Many divorce decrees require one spouse to pay spousal support, or alimony, to the other. For the past 75 years, alimony payments were tax deductible. This was a boon for spouses who were responsible for making payments, as it considerably lightened their financial burden.
However, the recent tax overhaul passed by the Trump administration will have dramatically different implications for alimony payments. Under the new law, the spouse who provides alimony will no longer be able to deduct it from their tax return. This could be a major challenge for future divorce settlements that involve spousal support.
The new tax law and alimony payments
Under the current law, the spouse who receives alimony is required to declare it as taxable income, while the spouse who pays alimony is allowed to deduct the it from their returns. It is an arrangement that benefits both parties, but it will only be around for one more year.
The Tax Cuts and Jobs Act did away with several tax deductions, including the deduction for alimony. As of next year, the spouse who receives alimony payments will no longer have them taxed. The spouse who sends alimony will owe income tax on it. The new rule will affect any divorces that are finalized after Jan. 1, 2019.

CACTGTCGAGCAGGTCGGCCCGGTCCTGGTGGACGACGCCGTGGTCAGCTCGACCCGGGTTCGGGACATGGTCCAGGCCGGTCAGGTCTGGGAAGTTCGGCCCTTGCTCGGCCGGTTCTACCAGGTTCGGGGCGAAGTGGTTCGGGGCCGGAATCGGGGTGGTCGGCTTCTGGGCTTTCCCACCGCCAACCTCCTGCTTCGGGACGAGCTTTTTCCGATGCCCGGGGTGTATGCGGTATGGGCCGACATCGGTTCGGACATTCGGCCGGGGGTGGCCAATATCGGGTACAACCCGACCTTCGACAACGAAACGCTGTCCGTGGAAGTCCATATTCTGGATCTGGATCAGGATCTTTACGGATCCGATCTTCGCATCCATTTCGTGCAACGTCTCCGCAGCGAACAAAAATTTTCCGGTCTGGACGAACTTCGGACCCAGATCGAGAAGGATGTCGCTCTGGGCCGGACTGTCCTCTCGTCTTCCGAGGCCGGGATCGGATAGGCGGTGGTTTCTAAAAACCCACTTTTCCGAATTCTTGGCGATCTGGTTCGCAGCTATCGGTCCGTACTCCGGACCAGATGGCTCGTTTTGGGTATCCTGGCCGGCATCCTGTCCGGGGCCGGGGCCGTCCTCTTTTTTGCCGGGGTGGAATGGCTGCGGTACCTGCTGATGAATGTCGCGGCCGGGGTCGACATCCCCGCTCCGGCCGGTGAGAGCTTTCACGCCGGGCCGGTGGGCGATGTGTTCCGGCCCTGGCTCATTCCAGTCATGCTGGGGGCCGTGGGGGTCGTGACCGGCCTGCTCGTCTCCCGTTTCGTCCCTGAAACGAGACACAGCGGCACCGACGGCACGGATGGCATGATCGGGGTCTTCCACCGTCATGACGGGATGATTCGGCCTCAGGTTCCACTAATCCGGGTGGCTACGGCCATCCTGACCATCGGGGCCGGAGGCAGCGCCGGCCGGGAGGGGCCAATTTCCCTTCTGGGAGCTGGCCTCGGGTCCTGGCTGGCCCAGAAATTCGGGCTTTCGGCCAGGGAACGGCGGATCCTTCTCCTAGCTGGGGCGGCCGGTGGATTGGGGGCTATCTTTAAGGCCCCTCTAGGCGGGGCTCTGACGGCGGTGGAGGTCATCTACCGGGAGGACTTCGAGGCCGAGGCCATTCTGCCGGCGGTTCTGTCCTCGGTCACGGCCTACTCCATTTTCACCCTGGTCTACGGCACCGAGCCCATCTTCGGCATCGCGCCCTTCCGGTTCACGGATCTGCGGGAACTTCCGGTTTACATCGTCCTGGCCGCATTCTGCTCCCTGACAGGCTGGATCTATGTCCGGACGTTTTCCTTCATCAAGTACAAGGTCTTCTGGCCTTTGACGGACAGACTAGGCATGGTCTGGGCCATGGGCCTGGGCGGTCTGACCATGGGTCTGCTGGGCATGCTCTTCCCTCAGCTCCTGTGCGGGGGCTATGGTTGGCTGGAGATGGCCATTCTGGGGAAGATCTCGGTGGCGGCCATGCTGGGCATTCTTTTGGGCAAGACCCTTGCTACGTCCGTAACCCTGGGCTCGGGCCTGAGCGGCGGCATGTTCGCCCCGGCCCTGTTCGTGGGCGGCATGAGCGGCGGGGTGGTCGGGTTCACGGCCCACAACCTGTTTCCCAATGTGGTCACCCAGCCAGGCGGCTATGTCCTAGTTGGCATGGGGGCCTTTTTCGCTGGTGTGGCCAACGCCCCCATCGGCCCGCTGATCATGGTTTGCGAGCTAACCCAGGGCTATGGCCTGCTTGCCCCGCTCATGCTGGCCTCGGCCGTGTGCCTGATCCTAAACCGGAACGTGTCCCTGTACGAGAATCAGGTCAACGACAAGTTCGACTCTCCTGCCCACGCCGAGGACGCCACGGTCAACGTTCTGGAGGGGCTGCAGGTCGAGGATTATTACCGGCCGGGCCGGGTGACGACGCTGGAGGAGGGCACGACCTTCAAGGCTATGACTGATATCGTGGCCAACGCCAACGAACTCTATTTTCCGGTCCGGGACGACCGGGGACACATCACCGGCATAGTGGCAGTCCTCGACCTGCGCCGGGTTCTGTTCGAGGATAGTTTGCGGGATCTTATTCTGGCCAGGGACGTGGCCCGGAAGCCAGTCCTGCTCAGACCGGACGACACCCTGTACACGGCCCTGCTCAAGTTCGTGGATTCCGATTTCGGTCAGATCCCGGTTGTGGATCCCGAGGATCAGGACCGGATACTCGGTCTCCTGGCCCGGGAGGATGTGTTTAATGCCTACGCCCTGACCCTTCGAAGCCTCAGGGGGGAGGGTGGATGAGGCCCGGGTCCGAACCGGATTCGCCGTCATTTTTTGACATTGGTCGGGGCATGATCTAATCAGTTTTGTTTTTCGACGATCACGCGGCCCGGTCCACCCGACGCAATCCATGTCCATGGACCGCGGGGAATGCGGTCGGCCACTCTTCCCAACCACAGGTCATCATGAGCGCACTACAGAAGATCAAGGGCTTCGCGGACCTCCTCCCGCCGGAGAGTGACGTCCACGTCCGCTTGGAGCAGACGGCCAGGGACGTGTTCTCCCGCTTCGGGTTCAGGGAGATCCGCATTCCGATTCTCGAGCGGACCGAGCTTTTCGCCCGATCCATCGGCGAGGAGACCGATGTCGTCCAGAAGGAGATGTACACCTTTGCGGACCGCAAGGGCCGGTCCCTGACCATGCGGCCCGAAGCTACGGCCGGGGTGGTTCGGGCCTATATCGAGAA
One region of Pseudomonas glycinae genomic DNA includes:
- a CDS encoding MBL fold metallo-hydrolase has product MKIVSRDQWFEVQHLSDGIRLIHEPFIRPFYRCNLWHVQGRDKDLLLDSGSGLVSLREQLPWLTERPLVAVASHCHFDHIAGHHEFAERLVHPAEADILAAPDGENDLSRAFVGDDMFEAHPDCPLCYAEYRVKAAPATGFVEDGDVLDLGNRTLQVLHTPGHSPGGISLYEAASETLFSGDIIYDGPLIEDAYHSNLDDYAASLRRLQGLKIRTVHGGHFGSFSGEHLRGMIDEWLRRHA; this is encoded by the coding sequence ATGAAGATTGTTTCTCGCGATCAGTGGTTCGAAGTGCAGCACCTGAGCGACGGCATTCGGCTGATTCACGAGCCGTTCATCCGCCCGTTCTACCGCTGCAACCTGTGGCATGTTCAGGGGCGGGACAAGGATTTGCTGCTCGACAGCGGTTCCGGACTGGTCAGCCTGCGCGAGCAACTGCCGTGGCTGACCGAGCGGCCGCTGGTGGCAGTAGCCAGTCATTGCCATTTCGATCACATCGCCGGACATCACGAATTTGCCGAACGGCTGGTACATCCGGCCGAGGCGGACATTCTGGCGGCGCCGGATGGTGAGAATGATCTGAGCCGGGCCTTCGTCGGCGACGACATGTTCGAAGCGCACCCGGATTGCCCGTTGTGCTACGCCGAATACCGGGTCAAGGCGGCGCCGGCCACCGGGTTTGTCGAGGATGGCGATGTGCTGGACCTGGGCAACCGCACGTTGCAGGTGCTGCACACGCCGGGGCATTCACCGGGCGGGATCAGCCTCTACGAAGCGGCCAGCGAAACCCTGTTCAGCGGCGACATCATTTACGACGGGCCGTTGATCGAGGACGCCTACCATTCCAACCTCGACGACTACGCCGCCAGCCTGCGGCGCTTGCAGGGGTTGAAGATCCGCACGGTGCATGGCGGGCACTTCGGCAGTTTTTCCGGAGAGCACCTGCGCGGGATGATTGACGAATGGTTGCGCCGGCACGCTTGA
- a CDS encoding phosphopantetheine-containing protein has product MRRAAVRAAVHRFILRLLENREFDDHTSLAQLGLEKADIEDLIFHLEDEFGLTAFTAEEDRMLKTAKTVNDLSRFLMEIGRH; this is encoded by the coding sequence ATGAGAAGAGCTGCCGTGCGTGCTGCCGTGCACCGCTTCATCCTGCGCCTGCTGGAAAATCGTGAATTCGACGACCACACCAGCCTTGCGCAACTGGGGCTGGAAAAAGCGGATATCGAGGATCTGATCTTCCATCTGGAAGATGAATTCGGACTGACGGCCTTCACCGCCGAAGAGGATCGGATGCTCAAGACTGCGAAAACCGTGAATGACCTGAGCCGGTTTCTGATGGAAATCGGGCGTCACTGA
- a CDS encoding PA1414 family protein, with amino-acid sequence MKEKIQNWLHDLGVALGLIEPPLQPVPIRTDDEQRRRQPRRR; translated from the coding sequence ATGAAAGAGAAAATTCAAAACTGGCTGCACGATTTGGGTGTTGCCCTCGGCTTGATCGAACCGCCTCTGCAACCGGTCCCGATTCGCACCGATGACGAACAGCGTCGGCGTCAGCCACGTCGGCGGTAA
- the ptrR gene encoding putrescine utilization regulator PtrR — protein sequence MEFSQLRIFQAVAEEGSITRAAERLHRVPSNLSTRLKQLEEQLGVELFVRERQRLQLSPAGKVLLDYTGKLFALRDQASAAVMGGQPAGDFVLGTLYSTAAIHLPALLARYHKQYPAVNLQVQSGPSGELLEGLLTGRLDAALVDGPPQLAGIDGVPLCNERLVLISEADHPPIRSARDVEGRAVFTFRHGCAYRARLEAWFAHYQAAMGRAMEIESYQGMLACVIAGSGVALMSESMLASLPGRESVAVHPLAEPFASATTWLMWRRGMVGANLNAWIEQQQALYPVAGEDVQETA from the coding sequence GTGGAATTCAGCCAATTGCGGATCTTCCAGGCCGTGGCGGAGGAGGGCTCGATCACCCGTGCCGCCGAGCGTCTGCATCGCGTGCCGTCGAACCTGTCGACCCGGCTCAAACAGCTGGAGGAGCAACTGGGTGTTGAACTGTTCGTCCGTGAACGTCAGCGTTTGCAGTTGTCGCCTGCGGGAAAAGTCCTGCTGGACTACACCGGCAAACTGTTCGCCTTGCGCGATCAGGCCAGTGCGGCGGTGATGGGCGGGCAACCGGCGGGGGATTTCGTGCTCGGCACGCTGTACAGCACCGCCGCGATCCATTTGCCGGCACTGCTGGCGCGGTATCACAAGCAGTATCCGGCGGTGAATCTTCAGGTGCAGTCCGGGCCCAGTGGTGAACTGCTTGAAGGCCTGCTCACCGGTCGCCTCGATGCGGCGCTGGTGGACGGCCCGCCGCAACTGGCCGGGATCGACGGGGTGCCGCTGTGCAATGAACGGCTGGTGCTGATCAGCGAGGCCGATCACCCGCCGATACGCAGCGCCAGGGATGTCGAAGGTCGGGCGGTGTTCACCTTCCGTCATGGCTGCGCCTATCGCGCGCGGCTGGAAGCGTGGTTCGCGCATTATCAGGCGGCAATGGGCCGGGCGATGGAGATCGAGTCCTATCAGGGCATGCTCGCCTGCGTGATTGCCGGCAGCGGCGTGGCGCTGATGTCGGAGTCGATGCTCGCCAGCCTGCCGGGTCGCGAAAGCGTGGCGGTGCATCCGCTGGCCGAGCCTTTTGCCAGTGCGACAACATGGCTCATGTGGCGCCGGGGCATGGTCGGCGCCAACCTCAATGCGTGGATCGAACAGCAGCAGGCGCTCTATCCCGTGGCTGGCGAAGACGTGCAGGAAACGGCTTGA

The effect for divorcing couples
Although couples whose divorces go into effect before 2019 will not be affected, millions of other American couples will experience the effects of the new alimony provisions of the tax overhaul. Alimony negotiations, already one of the most contentious aspects of a divorce, are likely to get even tougher as couples push and pull for more or less support. There may also be less overall spousal support, since a greater portion of the payment will go to taxes. Many couples are rushing to meet with divorce attorneys in order to file for divorce before the 2019 deadline and qualify for the deduction.